Graduate student Jason Andrew Bennett, a fifth-year doctoral student in philosophy, died on Dec. 31 after committing suicide at age 32.
Bennett received his Bachelors and Masters degrees in philosophy from UC Santa Cruz and enrolled at UCSB in 2010, where he earned a second Masters degree and became a Ph.D candidate with the philosophy department. Bennett’s primary research interests included the intersection between language logic and the limits of linguistic expression. Bennett also left a suicide note on his blog “de dicto“ along with a lengthier post attached to the note providing instructions on how to distribute his possessions, including a number of paintings he created and posted to his blog.
Philosophy Department Chair Thomas Holden said Bennett’s death was unexpected and that Bennett was a bright student and respectable person.
“We’re going to be holding a faculty memorial to share stories about Jason soon,” Holden said. “He was a brilliant student. He really was. He was a little quiet guy, very dignified and respectful. He was a stand-up guy … We’ll miss him.”
Nathan Salmon, graduate student adviser for the department of philosophy, said Bennett was among the most talented students of philosophy that has been seen in the department.
“I think it’s fair to say that I’ve never known a graduate student with more raw ability in philosophy than he had,” Salmon said. “And I’ve known many who are very, very talented. He was right up there in terms of raw talent. That was obvious really, from the start. He was very humble … to the point where people didn’t realize quite how talented he was.”
According to Salmon, Bennett had a rough childhood and had “overcome extreme adversity.”
“He grew up in an abusive home and he ran away from home at age 16,” Salmon said. “But he had to leave behind his younger siblings — he wasn’t old enough to take care of them himself. He really wasn’t even able to take care of himself.”
According to Salmon, Bennett never gave any indication that he was tormented about his past and that his death took everyone by surprise.
“By all appearances it looks as if he had completely overcome it,” Salmon said. “He was so capable. He just looked like he had a very promising future ahead of him.”
According to Salmon, Bennett’s blog post on his website “de dicto” on Dec. 31 makes clear that he put time and thought into the decision before taking his life.
“His suicide message was very methodical, very well-planned and thoughtful,” Salmon said. “It was clearly something he had been thinking about for quite some time. He took all of the kind of precautions and measures to make it easier for people who survived him to deal with his death and donated his body to UC San Francisco Medical School.”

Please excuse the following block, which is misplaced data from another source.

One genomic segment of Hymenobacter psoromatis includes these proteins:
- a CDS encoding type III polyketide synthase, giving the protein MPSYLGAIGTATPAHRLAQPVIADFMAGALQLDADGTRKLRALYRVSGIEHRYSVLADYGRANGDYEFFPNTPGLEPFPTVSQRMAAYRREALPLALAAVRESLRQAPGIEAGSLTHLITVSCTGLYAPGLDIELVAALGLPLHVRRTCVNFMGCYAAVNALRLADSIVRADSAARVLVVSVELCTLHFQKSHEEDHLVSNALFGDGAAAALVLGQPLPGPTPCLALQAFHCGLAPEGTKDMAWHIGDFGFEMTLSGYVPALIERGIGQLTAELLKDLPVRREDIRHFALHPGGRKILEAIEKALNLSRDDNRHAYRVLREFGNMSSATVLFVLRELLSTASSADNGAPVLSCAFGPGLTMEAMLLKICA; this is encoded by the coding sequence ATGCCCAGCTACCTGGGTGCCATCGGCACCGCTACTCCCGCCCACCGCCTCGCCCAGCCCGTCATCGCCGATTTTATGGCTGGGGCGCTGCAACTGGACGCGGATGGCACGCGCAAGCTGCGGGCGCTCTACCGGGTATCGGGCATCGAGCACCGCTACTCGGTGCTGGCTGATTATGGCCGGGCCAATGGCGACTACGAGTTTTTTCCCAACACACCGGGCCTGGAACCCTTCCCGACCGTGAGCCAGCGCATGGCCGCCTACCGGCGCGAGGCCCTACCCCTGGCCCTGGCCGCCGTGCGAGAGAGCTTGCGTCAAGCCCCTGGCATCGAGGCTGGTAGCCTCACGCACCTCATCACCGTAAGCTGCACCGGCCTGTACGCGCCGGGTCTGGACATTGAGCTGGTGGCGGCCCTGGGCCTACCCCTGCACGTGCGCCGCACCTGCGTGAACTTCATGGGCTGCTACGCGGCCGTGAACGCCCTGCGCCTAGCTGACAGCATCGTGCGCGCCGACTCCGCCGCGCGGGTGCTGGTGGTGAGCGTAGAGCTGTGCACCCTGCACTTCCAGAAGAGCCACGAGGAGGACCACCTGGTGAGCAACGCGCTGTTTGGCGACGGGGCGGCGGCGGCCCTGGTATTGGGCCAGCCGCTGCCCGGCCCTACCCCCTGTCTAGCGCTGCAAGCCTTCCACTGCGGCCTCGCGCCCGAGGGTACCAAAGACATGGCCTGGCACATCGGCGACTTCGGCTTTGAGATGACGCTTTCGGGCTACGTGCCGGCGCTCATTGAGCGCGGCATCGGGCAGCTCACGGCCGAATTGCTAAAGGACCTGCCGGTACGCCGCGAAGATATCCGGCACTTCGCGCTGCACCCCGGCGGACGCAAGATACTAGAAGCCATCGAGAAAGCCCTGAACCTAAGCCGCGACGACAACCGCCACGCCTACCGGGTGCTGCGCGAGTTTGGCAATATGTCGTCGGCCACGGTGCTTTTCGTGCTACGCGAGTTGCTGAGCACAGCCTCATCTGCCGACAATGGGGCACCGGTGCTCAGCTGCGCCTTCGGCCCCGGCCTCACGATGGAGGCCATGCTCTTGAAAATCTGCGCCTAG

Salmon said that while graduate students are commonly under pressure, he does not believe Bennett’s death is a result of an insecurity about his studies.
“I think it would be a mistake to conclude that he was under the kind of depression that comes from insecurity, not feeling that he wasn’t valued enough from his teacher,” Salmon said. “He knew his teachers thought very well of him and expected good things from him. He knew he was impressive to them, so it was probably something else. He didn’t talk to anyone about what tormented him.”
According to Counseling and Psychological Services (CAPS) psychologist Janet Osimo, people who commit suicide often think about the decision for a long period of time and see no other alternatives. She also said childhood trauma can affect individuals long after the events occur and that some individuals have a genetic predisposition to depression.
“For them they see it as that they’ve tried everything and that people that they leave behind will be better off,” Osimo said. “A lot of times a reason that they want to be dead is so they can be out of pain. Past traumatic events can absolutely effect individuals long after they’ve happened and some people may be more prone to depression through family genetics.”
Osimo said people feeling depressed or having suicidal thoughts should talk to someone or reach out to a suicide hotline, 911 or use the 24/7 CAPS counseling number.
“A lot of times people wait until they’re in crisis to seek help” Osimo said. “Research shows that it’s better to seek help sooner, your symptoms will alleviate faster and stay away longer. However, if someone is facing a crisis and feeling like they want to end their life, they should call a suicide hotline or dial 911 for immediate help.”